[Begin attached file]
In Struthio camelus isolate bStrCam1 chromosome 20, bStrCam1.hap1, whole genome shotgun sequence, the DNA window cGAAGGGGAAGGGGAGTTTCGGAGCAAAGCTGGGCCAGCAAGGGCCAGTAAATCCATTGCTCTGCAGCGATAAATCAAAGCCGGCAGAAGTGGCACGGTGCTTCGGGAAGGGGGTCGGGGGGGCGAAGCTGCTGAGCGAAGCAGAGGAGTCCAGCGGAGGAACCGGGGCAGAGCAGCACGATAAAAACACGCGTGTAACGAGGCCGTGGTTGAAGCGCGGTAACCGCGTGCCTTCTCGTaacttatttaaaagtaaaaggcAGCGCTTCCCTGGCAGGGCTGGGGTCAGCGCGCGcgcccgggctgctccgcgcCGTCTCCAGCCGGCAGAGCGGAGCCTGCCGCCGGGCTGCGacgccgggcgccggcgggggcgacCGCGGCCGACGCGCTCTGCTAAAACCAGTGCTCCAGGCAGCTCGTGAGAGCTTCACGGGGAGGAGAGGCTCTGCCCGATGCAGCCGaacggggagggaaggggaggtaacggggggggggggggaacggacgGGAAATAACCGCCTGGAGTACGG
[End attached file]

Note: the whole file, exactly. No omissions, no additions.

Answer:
In Struthio camelus isolate bStrCam1 chromosome 20, bStrCam1.hap1, whole genome shotgun sequence, the DNA window cGAAGGGGAAGGGGAGTTTCGGAGCAAAGCTGGGCCAGCAAGGGCCAGTAAATCCATTGCTCTGCAGCGATAAATCAAAGCCGGCAGAAGTGGCACGGTGCTTCGGGAAGGGGGTCGGGGGGGCGAAGCTGCTGAGCGAAGCAGAGGAGTCCAGCGGAGGAACCGGGGCAGAGCAGCACGATAAAAACACGCGTGTAACGAGGCCGTGGTTGAAGCGCGGTAACCGCGTGCCTTCTCGTaacttatttaaaagtaaaaggcAGCGCTTCCCTGGCAGGGCTGGGGTCAGCGCGCGcgcccgggctgctccgcgcCGTCTCCAGCCGGCAGAGCGGAGCCTGCCGCCGGGCTGCGacgccgggcgccggcgggggcgacCGCGGCCGACGCGCTCTGCTAAAACCAGTGCTCCAGGCAGCTCGTGAGAGCTTCACGGGGAGGAGAGGCTCTGCCCGATGCAGCCGaacggggagggaaggggaggtaacggggggggggggggaacggacgGGAAATAACCGCCTGGAGTACGG